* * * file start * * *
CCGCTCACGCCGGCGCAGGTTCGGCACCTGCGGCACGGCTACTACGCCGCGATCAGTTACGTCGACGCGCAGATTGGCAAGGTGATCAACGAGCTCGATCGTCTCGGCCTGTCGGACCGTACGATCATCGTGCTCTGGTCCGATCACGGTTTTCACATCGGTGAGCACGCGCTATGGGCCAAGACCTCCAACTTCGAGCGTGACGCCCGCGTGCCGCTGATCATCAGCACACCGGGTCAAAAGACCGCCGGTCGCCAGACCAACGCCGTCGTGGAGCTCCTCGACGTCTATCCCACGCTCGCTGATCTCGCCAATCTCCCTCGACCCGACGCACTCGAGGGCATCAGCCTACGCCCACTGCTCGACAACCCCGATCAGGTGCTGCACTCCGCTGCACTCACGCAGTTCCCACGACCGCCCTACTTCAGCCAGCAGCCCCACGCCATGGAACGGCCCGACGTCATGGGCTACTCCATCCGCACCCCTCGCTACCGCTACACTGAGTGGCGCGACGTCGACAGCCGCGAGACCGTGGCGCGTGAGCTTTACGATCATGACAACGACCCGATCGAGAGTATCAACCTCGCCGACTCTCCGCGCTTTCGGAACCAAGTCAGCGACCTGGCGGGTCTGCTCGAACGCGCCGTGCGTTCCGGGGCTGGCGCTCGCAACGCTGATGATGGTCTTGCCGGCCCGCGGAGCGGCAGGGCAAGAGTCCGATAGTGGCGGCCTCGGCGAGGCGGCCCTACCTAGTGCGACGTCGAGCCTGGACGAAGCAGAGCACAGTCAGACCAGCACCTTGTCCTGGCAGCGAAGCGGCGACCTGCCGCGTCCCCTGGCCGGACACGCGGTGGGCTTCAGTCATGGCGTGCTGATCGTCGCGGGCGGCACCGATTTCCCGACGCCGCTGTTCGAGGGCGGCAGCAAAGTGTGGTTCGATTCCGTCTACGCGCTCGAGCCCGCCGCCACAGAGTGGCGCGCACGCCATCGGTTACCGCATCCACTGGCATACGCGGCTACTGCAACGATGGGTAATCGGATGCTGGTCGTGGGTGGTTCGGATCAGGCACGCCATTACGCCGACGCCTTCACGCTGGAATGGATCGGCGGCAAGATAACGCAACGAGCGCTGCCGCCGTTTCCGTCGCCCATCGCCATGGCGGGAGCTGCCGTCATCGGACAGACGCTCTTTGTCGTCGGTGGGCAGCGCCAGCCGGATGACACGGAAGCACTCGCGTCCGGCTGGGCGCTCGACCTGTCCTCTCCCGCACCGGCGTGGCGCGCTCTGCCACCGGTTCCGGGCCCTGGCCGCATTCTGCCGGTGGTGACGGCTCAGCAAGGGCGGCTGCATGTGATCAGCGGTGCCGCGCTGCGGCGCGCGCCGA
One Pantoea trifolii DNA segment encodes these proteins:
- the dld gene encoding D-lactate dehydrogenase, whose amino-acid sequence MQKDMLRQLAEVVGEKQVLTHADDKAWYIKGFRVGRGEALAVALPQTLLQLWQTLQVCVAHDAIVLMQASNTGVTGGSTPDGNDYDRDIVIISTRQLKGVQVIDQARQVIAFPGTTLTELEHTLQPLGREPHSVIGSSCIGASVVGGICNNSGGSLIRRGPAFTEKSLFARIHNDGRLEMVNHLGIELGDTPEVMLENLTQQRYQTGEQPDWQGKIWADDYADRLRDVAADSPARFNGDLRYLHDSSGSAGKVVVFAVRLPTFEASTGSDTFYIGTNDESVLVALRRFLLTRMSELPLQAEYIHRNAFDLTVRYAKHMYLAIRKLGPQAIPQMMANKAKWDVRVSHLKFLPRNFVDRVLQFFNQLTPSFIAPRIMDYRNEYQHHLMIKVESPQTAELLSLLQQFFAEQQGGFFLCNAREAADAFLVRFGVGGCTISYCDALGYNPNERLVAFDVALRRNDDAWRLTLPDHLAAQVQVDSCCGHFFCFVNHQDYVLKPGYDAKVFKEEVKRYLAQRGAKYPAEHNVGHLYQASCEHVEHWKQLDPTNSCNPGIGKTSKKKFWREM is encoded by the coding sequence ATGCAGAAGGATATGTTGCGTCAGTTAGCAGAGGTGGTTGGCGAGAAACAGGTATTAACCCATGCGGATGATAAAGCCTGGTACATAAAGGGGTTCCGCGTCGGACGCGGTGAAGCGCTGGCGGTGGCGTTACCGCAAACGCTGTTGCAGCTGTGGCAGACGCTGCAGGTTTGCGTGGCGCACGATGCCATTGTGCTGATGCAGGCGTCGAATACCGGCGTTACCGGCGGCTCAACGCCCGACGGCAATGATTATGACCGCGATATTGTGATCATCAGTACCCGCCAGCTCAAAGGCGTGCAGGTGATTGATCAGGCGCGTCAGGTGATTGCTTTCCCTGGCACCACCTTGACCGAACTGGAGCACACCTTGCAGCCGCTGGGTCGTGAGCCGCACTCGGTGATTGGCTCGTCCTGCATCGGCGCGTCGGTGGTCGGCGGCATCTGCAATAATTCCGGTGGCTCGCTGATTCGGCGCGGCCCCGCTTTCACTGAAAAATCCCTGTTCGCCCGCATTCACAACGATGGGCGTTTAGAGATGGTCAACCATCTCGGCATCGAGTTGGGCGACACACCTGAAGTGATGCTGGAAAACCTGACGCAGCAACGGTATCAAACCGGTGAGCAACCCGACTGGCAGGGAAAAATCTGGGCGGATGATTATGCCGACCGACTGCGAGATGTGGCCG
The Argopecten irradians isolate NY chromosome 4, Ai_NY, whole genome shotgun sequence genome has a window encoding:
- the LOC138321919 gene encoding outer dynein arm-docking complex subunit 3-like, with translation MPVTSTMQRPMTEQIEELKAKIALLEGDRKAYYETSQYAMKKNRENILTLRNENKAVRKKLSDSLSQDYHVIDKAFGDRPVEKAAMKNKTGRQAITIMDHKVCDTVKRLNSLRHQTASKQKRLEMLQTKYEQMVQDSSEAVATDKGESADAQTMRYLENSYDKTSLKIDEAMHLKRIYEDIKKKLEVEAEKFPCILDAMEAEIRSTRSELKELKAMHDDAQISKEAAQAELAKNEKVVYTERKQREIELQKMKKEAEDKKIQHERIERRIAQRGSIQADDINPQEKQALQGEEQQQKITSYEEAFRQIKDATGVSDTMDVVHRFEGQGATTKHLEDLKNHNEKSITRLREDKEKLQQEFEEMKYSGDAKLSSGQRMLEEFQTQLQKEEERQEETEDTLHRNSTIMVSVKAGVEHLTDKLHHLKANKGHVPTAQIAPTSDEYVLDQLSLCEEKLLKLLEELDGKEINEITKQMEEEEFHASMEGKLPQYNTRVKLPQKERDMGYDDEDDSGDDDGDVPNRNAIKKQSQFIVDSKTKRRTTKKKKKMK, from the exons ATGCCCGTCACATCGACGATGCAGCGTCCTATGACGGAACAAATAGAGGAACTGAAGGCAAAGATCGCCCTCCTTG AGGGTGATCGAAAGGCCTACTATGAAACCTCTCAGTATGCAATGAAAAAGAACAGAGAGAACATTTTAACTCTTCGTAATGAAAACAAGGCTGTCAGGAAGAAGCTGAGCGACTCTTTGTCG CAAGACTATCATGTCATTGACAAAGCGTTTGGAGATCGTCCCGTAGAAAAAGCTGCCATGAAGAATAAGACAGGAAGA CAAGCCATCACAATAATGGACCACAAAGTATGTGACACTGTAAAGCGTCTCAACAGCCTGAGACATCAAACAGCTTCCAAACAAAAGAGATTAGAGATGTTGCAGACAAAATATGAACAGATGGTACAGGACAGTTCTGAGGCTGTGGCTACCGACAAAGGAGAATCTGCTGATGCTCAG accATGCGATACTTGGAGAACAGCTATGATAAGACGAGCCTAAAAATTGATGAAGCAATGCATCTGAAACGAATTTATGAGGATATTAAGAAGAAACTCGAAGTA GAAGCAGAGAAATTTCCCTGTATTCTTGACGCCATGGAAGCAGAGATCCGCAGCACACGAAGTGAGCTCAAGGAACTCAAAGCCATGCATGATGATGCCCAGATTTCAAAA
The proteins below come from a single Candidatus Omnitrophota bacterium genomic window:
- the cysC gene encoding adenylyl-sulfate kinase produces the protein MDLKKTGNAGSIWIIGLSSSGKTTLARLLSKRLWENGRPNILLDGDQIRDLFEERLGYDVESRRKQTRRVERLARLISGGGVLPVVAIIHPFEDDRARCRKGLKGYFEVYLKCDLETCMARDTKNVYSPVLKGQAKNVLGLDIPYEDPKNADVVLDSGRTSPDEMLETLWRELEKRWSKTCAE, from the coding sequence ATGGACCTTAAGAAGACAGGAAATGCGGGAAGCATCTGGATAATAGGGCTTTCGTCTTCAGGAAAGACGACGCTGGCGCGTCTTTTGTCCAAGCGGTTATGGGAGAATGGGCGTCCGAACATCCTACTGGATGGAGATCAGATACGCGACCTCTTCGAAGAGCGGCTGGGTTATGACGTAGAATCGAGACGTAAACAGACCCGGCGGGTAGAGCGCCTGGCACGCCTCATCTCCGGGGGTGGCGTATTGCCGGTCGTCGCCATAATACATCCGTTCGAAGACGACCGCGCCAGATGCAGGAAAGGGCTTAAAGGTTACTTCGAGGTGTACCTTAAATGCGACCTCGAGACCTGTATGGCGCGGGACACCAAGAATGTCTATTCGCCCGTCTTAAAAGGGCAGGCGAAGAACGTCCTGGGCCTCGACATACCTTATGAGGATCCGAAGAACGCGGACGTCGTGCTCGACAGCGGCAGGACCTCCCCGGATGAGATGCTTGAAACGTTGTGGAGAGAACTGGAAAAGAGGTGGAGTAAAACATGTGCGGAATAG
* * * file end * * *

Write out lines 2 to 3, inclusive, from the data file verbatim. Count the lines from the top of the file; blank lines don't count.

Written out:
One Pantoea trifolii DNA segment encodes these proteins:
- the dld gene encoding D-lactate dehydrogenase, whose amino-acid sequence MQKDMLRQLAEVVGEKQVLTHADDKAWYIKGFRVGRGEALAVALPQTLLQLWQTLQVCVAHDAIVLMQASNTGVTGGSTPDGNDYDRDIVIISTRQLKGVQVIDQARQVIAFPGTTLTELEHTLQPLGREPHSVIGSSCIGASVVGGICNNSGGSLIRRGPAFTEKSLFARIHNDGRLEMVNHLGIELGDTPEVMLENLTQQRYQTGEQPDWQGKIWADDYADRLRDVAADSPARFNGDLRYLHDSSGSAGKVVVFAVRLPTFEASTGSDTFYIGTNDESVLVALRRFLLTRMSELPLQAEYIHRNAFDLTVRYAKHMYLAIRKLGPQAIPQMMANKAKWDVRVSHLKFLPRNFVDRVLQFFNQLTPSFIAPRIMDYRNEYQHHLMIKVESPQTAELLSLLQQFFAEQQGGFFLCNAREAADAFLVRFGVGGCTISYCDALGYNPNERLVAFDVALRRNDDAWRLTLPDHLAAQVQVDSCCGHFFCFVNHQDYVLKPGYDAKVFKEEVKRYLAQRGAKYPAEHNVGHLYQASCEHVEHWKQLDPTNSCNPGIGKTSKKKFWREM is encoded by the coding sequence ATGCAGAAGGATATGTTGCGTCAGTTAGCAGAGGTGGTTGGCGAGAAACAGGTATTAACCCATGCGGATGATAAAGCCTGGTACATAAAGGGGTTCCGCGTCGGACGCGGTGAAGCGCTGGCGGTGGCGTTACCGCAAACGCTGTTGCAGCTGTGGCAGACGCTGCAGGTTTGCGTGGCGCACGATGCCATTGTGCTGATGCAGGCGTCGAATACCGGCGTTACCGGCGGCTCAACGCCCGACGGCAATGATTATGACCGCGATATTGTGATCATCAGTACCCGCCAGCTCAAAGGCGTGCAGGTGATTGATCAGGCGCGTCAGGTGATTGCTTTCCCTGGCACCACCTTGACCGAACTGGAGCACACCTTGCAGCCGCTGGGTCGTGAGCCGCACTCGGTGATTGGCTCGTCCTGCATCGGCGCGTCGGTGGTCGGCGGCATCTGCAATAATTCCGGTGGCTCGCTGATTCGGCGCGGCCCCGCTTTCACTGAAAAATCCCTGTTCGCCCGCATTCACAACGATGGGCGTTTAGAGATGGTCAACCATCTCGGCATCGAGTTGGGCGACACACCTGAAGTGATGCTGGAAAACCTGACGCAGCAACGGTATCAAACCGGTGAGCAACCCGACTGGCAGGGAAAAATCTGGGCGGATGATTATGCCGACCGACTGCGAGATGTGGCCG